SEATTLE (AP) _ The British government plans to conduct much of its business online by 2005 using Microsoft technology, Microsoft Chairman Bill Gates said Tuesday.

Microsoft and the British government also are discussing marketing the software they develop to other governments, the company said in a short briefing before Gates' address to the fourth annual Microsoft Government Leaders Conference, attended by 400 officials from 80 nations.

The first phase of the project was launched Jan. 25, with limited services. The British government has made an initial investment of $21.45 million.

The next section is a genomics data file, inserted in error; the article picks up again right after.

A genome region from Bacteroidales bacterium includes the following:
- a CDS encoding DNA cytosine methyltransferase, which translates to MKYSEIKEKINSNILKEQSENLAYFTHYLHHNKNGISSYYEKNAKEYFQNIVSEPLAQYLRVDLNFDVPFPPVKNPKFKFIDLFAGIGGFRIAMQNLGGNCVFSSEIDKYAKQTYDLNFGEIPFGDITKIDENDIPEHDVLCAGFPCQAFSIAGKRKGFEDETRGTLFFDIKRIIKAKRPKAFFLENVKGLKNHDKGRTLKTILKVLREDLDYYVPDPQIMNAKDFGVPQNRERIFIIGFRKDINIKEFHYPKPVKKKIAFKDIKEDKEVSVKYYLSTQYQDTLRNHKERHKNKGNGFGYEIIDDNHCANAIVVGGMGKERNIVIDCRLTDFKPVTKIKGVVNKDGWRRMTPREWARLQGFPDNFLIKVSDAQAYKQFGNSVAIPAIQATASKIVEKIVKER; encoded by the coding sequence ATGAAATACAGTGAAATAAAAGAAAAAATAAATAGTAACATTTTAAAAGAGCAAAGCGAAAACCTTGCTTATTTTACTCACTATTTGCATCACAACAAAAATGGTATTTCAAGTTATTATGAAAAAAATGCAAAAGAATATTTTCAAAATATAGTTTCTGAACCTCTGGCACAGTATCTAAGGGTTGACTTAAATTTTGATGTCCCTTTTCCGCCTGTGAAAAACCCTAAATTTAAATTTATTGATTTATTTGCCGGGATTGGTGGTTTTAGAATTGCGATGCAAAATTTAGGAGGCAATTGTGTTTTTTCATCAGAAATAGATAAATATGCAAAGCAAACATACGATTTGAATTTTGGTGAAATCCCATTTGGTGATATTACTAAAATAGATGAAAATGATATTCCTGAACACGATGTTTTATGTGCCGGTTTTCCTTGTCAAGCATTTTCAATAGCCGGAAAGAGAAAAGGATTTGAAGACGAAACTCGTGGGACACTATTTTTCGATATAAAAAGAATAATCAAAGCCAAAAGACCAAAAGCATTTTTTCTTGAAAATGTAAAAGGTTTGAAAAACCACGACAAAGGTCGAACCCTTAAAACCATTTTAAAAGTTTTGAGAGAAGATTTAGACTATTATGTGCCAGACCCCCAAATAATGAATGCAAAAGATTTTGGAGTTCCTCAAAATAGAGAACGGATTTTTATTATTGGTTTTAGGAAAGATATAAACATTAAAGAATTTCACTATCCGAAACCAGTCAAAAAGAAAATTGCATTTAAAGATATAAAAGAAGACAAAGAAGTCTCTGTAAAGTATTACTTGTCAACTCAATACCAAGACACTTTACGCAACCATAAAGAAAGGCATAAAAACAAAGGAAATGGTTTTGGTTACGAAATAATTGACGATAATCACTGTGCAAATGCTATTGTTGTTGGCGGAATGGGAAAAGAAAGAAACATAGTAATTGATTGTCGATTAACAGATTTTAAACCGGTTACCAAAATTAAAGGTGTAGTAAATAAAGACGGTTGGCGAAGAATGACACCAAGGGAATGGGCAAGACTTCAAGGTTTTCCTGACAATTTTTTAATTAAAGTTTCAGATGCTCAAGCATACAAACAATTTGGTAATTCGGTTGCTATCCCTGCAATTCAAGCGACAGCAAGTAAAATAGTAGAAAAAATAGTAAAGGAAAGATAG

In his speech, Gates urged governments to set an example for businesses to get online.

The British government software, part of Microsoft's new .NET (pronounced dot-net) initiative and named ``the Government Gateway,'' includes an Internet site for a centralized registration service for government services

The first phase, now in operation, allows tax submissions for Britain's Inland Revenue, and European Union subsidy claims for the Ministry of Agriculture, Fisheries and Food.

The project is part of British Prime Minister Tony Blair's initiative to have all government transactions available online by 2005. The government hopes to simplify transactions by allowing citizens to input data once for multiple services.